Westpac integrates with customer SAP systems

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Westpac integrates with customer SAP systems

Institutional bank adopts ISO data standard.

Westpac is nearing completion on a project to allow corporate customers to integrate their SAP enterprise resource planning (ERP) systems with its core payment platform.

The Corporate Banking Connectivity project commenced about 18 months ago and aimed to deliver a pilot solution by April 2013.

Westpac planned to offer a downloadable software package, based on SAP’s NetWeaver Process Integration technology, to connect to corporate customers’ ERP systems within weeks.

The software would convert payment instructions to ISO 20022 data standards and automatically transmit them to its Fundtech high-value payment platform for processing.

A majority of Westpac Institutional Bank customers currently transmit payment instructions to the bank’s Corporate Online portal in manual, batch processes. One in five use bespoke integrations, requiring up to nine months of work.

Mike Baldwin, head of innovation and implementation of Westpac Institutional Bank, said the Corporate Banking Connectivity project would automate customer processes, facilitating real-time intrabank payments to their customers and suppliers.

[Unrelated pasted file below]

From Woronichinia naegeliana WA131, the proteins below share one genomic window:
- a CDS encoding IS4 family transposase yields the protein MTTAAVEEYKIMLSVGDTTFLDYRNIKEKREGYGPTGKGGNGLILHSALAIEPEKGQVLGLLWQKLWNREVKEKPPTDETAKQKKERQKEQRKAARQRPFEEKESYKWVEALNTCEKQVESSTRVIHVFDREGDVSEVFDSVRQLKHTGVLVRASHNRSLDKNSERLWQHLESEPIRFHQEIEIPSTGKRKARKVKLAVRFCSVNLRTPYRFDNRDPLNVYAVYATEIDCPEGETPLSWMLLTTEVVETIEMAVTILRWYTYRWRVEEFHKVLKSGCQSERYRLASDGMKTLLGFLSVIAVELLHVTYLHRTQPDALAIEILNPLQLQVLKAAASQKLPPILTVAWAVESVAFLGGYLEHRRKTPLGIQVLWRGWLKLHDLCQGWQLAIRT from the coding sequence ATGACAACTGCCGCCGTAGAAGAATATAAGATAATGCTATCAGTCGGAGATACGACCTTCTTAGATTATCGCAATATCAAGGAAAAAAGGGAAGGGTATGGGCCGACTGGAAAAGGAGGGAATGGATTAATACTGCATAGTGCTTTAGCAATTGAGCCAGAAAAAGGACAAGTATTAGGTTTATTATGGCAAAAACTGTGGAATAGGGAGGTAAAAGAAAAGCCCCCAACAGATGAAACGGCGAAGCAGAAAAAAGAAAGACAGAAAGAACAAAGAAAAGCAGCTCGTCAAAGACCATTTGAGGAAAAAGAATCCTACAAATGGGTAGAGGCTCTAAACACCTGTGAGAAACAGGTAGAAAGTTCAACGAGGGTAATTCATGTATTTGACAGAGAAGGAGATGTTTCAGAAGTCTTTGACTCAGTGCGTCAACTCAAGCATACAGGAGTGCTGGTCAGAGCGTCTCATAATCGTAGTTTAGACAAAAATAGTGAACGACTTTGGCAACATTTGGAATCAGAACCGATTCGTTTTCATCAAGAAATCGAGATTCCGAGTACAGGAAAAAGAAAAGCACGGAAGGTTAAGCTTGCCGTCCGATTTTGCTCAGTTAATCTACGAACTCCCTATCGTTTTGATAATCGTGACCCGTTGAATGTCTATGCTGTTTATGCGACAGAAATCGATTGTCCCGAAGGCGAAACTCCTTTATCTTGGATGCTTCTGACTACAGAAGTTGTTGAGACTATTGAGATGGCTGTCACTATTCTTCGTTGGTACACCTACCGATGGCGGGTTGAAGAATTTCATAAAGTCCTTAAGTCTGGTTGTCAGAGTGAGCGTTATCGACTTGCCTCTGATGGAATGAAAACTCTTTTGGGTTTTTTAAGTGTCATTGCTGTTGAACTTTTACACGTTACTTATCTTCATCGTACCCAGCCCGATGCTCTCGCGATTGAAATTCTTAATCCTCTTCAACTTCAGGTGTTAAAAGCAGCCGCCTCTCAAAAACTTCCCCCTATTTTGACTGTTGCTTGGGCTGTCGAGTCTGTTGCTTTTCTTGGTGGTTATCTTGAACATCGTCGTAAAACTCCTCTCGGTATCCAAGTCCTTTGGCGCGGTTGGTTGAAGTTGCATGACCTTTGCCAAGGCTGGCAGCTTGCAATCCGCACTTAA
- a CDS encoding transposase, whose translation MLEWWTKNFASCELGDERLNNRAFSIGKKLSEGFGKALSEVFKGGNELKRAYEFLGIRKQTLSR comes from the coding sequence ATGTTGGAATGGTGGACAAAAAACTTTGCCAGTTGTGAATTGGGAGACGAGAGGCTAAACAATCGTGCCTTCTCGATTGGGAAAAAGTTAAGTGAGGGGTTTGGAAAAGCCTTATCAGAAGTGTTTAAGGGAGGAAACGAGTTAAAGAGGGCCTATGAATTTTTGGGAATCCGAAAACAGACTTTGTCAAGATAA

The Commonwealth Bank of Australia and National Australia Bank claim to have enabled real-time banking through their respective core platform upgrades in the past year.

But Baldwin speculated that real-time payments between banks would not be possible until the Reserve Bank of Australia forced banks to align their systems.

Westpac’s integration would transmit acknowledgement messages from the bank to customer SAP systems in real-time, providing more information about the status of payments, Baldwin noted.

He said the bank had chosen to work with SAP because it had “the biggest footprint of ERP systems in Australia”.

Westpac “could consider” developing software to integrate with other ERP brands, such as Oracle, after the current Corporate Banking Connectivity project was bedded down, he said.

Baldwin would not disclose the cost of the project, describing it only as a medium-sized investment that involved six to 12 Westpac staff.

“This innovation is part of an ongoing program to simplify banking processes ... we think we will get a good return on this in the first year,” he said, expecting the offering to drive more business from existing and new corporate customers.

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